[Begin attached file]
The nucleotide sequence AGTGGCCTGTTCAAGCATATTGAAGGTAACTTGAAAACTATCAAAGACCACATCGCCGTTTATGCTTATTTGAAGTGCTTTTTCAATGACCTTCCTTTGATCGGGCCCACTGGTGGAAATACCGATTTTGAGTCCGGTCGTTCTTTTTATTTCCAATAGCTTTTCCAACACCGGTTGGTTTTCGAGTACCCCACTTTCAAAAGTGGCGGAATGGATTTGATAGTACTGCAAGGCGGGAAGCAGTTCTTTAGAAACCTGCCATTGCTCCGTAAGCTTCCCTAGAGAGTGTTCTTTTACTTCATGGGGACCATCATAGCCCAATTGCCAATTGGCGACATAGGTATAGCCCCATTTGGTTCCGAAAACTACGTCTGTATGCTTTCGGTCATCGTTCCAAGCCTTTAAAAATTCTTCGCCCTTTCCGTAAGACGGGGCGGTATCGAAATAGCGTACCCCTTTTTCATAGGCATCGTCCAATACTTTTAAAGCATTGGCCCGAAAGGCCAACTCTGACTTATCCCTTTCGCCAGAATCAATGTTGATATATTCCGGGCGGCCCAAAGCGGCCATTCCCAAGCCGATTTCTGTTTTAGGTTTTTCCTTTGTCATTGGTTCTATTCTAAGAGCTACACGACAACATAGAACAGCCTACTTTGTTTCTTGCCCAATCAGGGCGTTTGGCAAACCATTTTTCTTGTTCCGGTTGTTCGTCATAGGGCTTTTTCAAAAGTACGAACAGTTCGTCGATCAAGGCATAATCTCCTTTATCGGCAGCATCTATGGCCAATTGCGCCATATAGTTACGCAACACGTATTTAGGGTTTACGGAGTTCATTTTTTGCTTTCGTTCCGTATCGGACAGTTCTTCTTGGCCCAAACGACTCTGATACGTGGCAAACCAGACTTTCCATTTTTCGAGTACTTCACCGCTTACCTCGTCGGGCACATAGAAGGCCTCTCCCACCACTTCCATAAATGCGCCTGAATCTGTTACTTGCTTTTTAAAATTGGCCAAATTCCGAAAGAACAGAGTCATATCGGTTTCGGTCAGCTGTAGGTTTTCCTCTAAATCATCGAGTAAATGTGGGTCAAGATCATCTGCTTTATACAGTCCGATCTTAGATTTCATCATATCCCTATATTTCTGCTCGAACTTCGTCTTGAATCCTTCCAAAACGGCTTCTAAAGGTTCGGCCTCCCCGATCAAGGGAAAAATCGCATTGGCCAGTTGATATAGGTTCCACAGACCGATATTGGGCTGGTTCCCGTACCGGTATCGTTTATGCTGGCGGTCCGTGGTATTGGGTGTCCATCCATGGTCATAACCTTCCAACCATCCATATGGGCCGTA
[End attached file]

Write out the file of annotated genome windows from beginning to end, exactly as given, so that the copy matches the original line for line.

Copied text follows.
The nucleotide sequence AGTGGCCTGTTCAAGCATATTGAAGGTAACTTGAAAACTATCAAAGACCACATCGCCGTTTATGCTTATTTGAAGTGCTTTTTCAATGACCTTCCTTTGATCGGGCCCACTGGTGGAAATACCGATTTTGAGTCCGGTCGTTCTTTTTATTTCCAATAGCTTTTCCAACACCGGTTGGTTTTCGAGTACCCCACTTTCAAAAGTGGCGGAATGGATTTGATAGTACTGCAAGGCGGGAAGCAGTTCTTTAGAAACCTGCCATTGCTCCGTAAGCTTCCCTAGAGAGTGTTCTTTTACTTCATGGGGACCATCATAGCCCAATTGCCAATTGGCGACATAGGTATAGCCCCATTTGGTTCCGAAAACTACGTCTGTATGCTTTCGGTCATCGTTCCAAGCCTTTAAAAATTCTTCGCCCTTTCCGTAAGACGGGGCGGTATCGAAATAGCGTACCCCTTTTTCATAGGCATCGTCCAATACTTTTAAAGCATTGGCCCGAAAGGCCAACTCTGACTTATCCCTTTCGCCAGAATCAATGTTGATATATTCCGGGCGGCCCAAAGCGGCCATTCCCAAGCCGATTTCTGTTTTAGGTTTTTCCTTTGTCATTGGTTCTATTCTAAGAGCTACACGACAACATAGAACAGCCTACTTTGTTTCTTGCCCAATCAGGGCGTTTGGCAAACCATTTTTCTTGTTCCGGTTGTTCGTCATAGGGCTTTTTCAAAAGTACGAACAGTTCGTCGATCAAGGCATAATCTCCTTTATCGGCAGCATCTATGGCCAATTGCGCCATATAGTTACGCAACACGTATTTAGGGTTTACGGAGTTCATTTTTTGCTTTCGTTCCGTATCGGACAGTTCTTCTTGGCCCAAACGACTCTGATACGTGGCAAACCAGACTTTCCATTTTTCGAGTACTTCACCGCTTACCTCGTCGGGCACATAGAAGGCCTCTCCCACCACTTCCATAAATGCGCCTGAATCTGTTACTTGCTTTTTAAAATTGGCCAAATTCCGAAAGAACAGAGTCATATCGGTTTCGGTCAGCTGTAGGTTTTCCTCTAAATCATCGAGTAAATGTGGGTCAAGATCATCTGCTTTATACAGTCCGATCTTAGATTTCATCATATCCCTATATTTCTGCTCGAACTTCGTCTTGAATCCTTCCAAAACGGCTTCTAAAGGTTCGGCCTCCCCGATCAAGGGAAAAATCGCATTGGCCAGTTGATATAGGTTCCACAGACCGATATTGGGCTGGTTCCCGTACCGGTATCGTTTATGCTGGCGGTCCGTGGTATTGGGTGTCCATCCATGGTCATAACCTTCCAACCATCCATATGGGCCGTA